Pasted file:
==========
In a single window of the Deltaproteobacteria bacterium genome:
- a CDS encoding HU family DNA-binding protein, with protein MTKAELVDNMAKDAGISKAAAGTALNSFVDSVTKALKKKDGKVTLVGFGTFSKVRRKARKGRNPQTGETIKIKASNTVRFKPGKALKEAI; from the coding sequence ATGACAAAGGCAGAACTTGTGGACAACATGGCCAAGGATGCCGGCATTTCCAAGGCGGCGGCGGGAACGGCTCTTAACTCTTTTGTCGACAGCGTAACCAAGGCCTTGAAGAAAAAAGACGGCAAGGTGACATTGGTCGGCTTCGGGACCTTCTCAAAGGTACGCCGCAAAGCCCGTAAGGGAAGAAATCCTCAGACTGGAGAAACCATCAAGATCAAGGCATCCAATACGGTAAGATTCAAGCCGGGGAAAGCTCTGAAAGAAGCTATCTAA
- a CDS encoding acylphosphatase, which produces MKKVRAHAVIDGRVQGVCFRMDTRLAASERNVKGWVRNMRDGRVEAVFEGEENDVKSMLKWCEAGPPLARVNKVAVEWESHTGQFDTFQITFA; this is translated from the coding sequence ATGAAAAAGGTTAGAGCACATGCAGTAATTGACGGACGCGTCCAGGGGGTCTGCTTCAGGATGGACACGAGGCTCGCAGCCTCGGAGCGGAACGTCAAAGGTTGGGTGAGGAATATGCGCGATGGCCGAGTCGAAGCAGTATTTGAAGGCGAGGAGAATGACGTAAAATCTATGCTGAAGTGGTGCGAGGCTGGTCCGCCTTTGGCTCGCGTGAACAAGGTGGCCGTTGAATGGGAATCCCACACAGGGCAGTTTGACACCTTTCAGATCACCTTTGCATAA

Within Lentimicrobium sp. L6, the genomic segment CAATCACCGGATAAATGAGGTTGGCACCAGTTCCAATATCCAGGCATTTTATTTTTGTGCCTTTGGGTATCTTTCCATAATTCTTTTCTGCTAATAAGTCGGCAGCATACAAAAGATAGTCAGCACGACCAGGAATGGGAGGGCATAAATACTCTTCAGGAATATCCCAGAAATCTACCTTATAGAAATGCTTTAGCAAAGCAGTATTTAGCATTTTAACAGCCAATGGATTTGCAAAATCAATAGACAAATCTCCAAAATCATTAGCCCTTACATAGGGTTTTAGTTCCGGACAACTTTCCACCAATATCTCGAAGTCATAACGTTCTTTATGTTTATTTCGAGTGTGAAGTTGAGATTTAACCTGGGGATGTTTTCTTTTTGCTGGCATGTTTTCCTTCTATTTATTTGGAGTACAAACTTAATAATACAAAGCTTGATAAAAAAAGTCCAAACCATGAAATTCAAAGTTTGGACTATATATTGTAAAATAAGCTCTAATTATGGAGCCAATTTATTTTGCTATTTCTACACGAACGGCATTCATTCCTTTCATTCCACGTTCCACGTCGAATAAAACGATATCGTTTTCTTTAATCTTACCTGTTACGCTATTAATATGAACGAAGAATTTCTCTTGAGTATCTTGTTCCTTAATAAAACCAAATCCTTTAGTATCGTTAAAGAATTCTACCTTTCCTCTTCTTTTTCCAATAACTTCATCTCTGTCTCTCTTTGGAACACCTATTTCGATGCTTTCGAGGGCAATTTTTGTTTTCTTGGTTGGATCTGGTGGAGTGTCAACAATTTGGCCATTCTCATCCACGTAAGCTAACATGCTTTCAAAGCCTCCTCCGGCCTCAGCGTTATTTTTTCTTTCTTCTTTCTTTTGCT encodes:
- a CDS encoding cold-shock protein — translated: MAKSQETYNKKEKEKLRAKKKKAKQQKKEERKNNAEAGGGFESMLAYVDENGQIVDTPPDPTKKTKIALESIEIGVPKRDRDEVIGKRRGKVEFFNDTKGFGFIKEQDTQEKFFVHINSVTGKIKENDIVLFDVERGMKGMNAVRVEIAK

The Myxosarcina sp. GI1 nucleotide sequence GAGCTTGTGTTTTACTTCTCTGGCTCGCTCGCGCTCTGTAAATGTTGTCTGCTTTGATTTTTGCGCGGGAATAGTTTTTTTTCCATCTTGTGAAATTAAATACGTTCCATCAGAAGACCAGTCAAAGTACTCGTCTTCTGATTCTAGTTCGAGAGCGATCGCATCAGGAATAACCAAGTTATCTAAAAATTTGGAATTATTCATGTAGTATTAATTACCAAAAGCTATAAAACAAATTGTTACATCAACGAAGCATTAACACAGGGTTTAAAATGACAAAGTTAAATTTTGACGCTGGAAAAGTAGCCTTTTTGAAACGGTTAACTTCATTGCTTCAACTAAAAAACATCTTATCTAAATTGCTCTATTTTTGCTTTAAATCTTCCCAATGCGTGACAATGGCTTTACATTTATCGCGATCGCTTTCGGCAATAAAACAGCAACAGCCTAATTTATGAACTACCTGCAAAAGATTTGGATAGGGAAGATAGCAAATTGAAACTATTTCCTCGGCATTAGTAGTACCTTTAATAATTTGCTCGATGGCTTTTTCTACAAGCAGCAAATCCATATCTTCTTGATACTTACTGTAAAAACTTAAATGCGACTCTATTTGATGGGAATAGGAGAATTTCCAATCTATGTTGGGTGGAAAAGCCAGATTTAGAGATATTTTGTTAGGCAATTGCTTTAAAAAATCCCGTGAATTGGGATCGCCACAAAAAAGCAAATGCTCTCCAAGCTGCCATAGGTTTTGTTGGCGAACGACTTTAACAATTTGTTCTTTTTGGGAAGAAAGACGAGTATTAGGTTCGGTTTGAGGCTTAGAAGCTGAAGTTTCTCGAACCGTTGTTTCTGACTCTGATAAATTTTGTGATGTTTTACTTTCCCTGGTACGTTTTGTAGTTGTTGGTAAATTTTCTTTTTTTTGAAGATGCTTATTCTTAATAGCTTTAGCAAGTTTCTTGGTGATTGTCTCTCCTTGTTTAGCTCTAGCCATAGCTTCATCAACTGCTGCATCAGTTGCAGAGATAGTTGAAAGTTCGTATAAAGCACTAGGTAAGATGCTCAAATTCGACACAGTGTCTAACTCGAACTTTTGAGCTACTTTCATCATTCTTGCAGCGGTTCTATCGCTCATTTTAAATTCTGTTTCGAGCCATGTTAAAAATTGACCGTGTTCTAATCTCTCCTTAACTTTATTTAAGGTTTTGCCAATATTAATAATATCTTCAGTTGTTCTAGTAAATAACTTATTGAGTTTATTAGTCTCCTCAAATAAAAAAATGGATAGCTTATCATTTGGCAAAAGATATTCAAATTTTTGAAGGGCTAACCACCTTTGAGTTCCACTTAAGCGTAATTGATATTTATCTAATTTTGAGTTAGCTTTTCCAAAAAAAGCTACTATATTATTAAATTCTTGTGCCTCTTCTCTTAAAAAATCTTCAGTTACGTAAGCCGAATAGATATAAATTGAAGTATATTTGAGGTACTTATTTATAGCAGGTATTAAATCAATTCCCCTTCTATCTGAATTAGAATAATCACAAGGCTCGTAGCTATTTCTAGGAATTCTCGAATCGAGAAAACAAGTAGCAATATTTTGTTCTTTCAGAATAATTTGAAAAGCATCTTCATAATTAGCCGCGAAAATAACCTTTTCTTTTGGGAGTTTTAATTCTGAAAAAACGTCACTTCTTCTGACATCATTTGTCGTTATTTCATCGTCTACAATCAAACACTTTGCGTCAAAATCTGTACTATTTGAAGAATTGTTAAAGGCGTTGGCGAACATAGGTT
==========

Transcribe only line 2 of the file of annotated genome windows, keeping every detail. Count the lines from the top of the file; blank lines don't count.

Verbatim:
- a CDS encoding HU family DNA-binding protein, with protein MTKAELVDNMAKDAGISKAAAGTALNSFVDSVTKALKKKDGKVTLVGFGTFSKVRRKARKGRNPQTGETIKIKASNTVRFKPGKALKEAI; from the coding sequence ATGACAAAGGCAGAACTTGTGGACAACATGGCCAAGGATGCCGGCATTTCCAAGGCGGCGGCGGGAACGGCTCTTAACTCTTTTGTCGACAGCGTAACCAAGGCCTTGAAGAAAAAAGACGGCAAGGTGACATTGGTCGGCTTCGGGACCTTCTCAAAGGTACGCCGCAAAGCCCGTAAGGGAAGAAATCCTCAGACTGGAGAAACCATCAAGATCAAGGCATCCAATACGGTAAGATTCAAGCCGGGGAAAGCTCTGAAAGAAGCTATCTAA